Answer 11. We are ensuring that a thriving environment will be established in the area for people and wildlife to last the rest of this century and beyond. Regrettably, a number of poplars (with short remaining lifespans) and some hedgerows will need to be removed to facilitate the new defence. However we are proposing to compensate the loss of these trees with an equivalent area of native mixed broadleaf woodland and hedgerows.
Question 12. What area in Avonmouth Severnside will the flood defence and ecology mitigation work be carried out in?
Answer 12. The project has been divided into five geographical areas listed below and an overview of the work required:
- Area one – Severnside defence.
- Including on-line raising of existing earth embankments and new flood defence walls and flood gates, local realignment, secondary defences for overtopping. Improvements to the Cake Pill Outfall, Chestle Pill Outfall, and Cotteralls Pill Outfall.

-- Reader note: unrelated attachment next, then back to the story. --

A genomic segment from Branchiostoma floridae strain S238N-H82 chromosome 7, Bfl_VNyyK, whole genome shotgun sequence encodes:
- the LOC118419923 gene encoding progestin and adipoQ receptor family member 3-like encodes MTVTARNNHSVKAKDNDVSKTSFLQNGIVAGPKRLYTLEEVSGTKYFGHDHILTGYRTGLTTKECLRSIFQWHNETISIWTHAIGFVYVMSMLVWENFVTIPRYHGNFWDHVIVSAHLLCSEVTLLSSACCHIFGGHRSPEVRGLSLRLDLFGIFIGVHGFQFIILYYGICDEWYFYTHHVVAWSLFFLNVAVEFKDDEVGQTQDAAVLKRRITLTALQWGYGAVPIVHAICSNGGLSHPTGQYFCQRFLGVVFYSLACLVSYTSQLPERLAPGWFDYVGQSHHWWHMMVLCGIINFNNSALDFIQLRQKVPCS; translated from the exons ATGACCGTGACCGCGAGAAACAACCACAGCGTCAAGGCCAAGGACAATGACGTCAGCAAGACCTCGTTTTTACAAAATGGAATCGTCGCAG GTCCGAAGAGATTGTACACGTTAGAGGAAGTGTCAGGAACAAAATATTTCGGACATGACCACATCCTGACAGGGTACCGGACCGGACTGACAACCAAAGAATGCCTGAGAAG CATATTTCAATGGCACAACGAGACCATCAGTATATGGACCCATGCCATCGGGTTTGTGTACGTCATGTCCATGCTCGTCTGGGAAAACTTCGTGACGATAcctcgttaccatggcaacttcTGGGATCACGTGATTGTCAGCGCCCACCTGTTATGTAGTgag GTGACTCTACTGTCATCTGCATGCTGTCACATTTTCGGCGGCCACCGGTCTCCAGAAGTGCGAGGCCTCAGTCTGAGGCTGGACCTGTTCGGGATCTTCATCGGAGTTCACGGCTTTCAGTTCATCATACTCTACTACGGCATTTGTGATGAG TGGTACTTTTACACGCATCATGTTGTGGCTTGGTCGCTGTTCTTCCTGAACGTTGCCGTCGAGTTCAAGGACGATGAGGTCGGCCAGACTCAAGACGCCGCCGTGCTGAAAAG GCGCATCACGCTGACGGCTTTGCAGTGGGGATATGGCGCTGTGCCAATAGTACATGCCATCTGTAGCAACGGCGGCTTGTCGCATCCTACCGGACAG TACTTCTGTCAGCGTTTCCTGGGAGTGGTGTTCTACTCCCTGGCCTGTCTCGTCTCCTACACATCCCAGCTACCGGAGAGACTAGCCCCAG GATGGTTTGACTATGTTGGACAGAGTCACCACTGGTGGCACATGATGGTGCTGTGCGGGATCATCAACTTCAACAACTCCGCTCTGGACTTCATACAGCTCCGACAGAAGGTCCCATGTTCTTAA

- Area two – Avonmouth docks defence.
- Including on-line strengthening and new defences set back from the waterfront at Lamplighter’s Marsh.
- Area three –Central outfalls and Existing Embankments.
Including on-line raising of existing earth embankments. Set back earth embankment on the landward side of a section of the railway embankment. Improvements to the existing outfalls to take water out into the estuary from the land drainage rhine network.
- Area four – Hallen Marsh.
Including creating additional ponds and scrapes and wetland landscape.
- Area five – Northwick.
Including creating additional ponds and scrapes and wetland landscape.
Question 13. What previous work has been carried out?
Answer 13. In 2012, the three organisations commissioned a study to establish the possible options for the future flood defence of Avonmouth Severnside Enterprise Area. This identified a preferred flood risk management option, taking into account the socio-economic, environmental and financial components to ensure sustainable development, together with engineering considerations.